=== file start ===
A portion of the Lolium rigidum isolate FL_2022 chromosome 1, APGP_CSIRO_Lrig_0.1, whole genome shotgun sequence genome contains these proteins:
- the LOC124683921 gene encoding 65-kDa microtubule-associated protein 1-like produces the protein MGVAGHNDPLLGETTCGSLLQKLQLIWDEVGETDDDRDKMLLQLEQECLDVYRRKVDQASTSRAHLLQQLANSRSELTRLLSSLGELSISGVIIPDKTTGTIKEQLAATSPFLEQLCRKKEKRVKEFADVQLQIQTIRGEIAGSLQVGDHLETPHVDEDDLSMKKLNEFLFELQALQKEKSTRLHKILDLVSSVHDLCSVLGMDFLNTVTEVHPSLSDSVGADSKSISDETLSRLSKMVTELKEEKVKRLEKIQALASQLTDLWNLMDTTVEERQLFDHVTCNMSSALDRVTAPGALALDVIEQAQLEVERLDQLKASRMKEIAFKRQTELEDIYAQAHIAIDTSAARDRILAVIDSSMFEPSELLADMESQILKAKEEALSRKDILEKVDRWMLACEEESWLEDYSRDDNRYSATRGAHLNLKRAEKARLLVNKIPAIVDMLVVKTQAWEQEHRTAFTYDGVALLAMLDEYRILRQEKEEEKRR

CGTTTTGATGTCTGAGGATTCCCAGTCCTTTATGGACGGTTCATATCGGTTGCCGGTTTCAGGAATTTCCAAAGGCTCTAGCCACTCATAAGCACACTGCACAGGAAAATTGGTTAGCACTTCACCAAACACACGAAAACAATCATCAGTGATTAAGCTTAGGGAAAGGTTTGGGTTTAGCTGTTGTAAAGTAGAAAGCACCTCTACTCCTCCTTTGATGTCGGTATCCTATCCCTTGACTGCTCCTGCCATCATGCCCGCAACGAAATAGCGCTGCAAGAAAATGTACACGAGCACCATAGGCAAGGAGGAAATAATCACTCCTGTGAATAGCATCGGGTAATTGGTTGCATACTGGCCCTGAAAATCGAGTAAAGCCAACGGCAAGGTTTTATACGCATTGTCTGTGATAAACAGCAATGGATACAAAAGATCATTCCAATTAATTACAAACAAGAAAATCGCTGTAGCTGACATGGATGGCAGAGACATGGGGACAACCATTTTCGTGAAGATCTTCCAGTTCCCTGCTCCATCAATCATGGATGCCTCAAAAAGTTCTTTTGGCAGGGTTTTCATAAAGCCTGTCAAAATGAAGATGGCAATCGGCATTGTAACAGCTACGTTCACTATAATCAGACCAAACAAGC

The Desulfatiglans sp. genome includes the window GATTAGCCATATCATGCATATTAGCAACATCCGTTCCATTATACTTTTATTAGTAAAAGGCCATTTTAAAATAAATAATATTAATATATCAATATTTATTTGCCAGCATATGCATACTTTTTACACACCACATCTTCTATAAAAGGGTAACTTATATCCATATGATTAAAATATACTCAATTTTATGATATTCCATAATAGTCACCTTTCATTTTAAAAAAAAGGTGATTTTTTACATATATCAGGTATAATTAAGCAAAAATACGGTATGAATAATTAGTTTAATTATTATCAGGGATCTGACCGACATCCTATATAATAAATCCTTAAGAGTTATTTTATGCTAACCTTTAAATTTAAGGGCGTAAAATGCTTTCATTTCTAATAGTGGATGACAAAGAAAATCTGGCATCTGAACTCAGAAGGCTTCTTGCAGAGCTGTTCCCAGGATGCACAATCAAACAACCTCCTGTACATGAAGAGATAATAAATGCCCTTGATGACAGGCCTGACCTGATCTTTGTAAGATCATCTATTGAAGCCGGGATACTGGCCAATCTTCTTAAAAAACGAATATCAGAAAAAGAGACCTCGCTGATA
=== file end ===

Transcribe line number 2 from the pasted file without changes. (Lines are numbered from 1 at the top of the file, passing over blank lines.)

- the LOC124683921 gene encoding 65-kDa microtubule-associated protein 1-like produces the protein MGVAGHNDPLLGETTCGSLLQKLQLIWDEVGETDDDRDKMLLQLEQECLDVYRRKVDQASTSRAHLLQQLANSRSELTRLLSSLGELSISGVIIPDKTTGTIKEQLAATSPFLEQLCRKKEKRVKEFADVQLQIQTIRGEIAGSLQVGDHLETPHVDEDDLSMKKLNEFLFELQALQKEKSTRLHKILDLVSSVHDLCSVLGMDFLNTVTEVHPSLSDSVGADSKSISDETLSRLSKMVTELKEEKVKRLEKIQALASQLTDLWNLMDTTVEERQLFDHVTCNMSSALDRVTAPGALALDVIEQAQLEVERLDQLKASRMKEIAFKRQTELEDIYAQAHIAIDTSAARDRILAVIDSSMFEPSELLADMESQILKAKEEALSRKDILEKVDRWMLACEEESWLEDYSRDDNRYSATRGAHLNLKRAEKARLLVNKIPAIVDMLVVKTQAWEQEHRTAFTYDGVALLAMLDEYRILRQEKEEEKRR